- Existing government facilities are overstretched and the no-bed syndrome is rife in our major health facilities.
Written By Dr Kwaku Yeboah Kese - Health care delivery in the country will greatly improve if abandoned and uncompleted public health facilities are given to the private sector to operate in the spirit of public-private collaboration.
There are many abandoned and uncompleted health facilities scattered across the length and breadth of the country. In addition the government can build clinics for private practice on what can become occupy, operate and pay (OOP) basis.
One of the reasons why private health care is expensive is the high cost of building or renting a facility for private practice, not to mention the high cost of equipment and other material resources needed for effective service delivery.
Making buildings available for private practice will greatly reduce cost of operation and make services affordable.
This will not be a new development.
For example governments have supported a number of private organisations, including the private road transport unions, with buses whose cost can be as high as that of a small building which can be used as a clinic.
Other small scale businesses have also been supported with huge, almost interest free loans. If such facility is extended to support private practice, health care in the country will be greatly enhanced.
Health is an essential service and it is the duty of the government to ensure that every citizen gets access to unhindered health services.
The fact that there are no public health facilities in every part of the country means that the government alone cannot do it all thus making contribution from the private sector not only significant but indispensable.
Existing government facilities are overstretched and the no-bed syndrome is rife in our major health facilities.
The fact that such an arrangement can bring about efficient and affordable health services cannot be overemphasised.
That the private sector is more efficient when it comes to the judicious use of resources is never in dispute.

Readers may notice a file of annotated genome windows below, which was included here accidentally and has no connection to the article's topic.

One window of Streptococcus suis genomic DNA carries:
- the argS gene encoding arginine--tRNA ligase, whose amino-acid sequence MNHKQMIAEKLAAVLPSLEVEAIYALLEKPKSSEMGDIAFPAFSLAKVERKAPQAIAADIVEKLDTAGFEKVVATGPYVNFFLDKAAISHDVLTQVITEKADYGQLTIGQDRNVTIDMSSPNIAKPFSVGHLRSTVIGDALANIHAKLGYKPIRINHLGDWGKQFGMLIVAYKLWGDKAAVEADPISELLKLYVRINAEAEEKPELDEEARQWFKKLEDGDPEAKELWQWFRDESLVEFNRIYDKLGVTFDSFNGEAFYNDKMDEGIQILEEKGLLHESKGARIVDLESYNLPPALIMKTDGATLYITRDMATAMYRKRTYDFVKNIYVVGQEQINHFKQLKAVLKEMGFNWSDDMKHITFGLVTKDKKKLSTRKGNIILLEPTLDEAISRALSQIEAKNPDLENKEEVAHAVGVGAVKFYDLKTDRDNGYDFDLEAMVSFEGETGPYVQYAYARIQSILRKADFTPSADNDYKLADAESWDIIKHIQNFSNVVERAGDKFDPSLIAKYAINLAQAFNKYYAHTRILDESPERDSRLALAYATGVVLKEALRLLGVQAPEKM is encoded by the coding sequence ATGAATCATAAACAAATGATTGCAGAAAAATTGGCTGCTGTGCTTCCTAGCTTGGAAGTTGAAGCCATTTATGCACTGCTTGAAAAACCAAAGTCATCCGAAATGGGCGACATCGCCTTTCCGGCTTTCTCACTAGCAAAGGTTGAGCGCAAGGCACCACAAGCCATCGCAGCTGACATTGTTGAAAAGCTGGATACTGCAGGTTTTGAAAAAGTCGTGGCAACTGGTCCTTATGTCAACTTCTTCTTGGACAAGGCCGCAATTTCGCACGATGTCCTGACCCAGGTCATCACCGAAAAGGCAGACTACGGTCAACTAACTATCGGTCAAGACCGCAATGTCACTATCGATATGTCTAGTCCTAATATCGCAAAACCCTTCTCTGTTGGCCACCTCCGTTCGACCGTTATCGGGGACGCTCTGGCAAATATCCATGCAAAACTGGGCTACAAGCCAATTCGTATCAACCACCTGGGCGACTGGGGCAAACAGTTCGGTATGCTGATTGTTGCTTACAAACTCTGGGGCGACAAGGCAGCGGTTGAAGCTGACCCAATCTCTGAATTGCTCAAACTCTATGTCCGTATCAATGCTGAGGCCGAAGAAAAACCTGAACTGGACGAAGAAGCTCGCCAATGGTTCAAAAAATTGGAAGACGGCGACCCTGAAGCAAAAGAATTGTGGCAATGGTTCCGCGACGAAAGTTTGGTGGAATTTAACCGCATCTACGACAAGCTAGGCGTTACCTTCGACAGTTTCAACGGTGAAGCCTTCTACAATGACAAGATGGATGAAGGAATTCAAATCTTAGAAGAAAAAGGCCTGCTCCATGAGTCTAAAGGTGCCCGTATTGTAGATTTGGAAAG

I have always made my argument from the fact that there are a lot of private health facilities that are hooked onto the National Health Insurance Scheme (NHIS).
Considering the fact that about 80- 90 per cent of their patients may be NHIS card holders, it can be inferred that their revenue and charges are, to a large extent, determined by the NHIS. This means that their cash inflows may be comparable to that of any public health facility of the same magnitude .
Yet these private health facilities are able to pay for their staff salaries, pay for utilities, maintain official buildings and equipment and still remain competitive.
Benefits to be derived from this arrangement are enormous. As already stated, health care and accessibility will greatly improve, and services will be more efficient.
Health care in the country can be expanded to reach areas where it is lacking.
The private person will not normally invest in putting up or renting a building for private practice in remote areas where he or she perceives patronage will not be satisfactory. But with OOP in place, a lot of people may accept the challenge.
Unemployment in the health sector will reduce and government will not have the overall burden of employing newly qualified health staff and, thus, will have the peace of mind to concentrate on other sectors of the economy.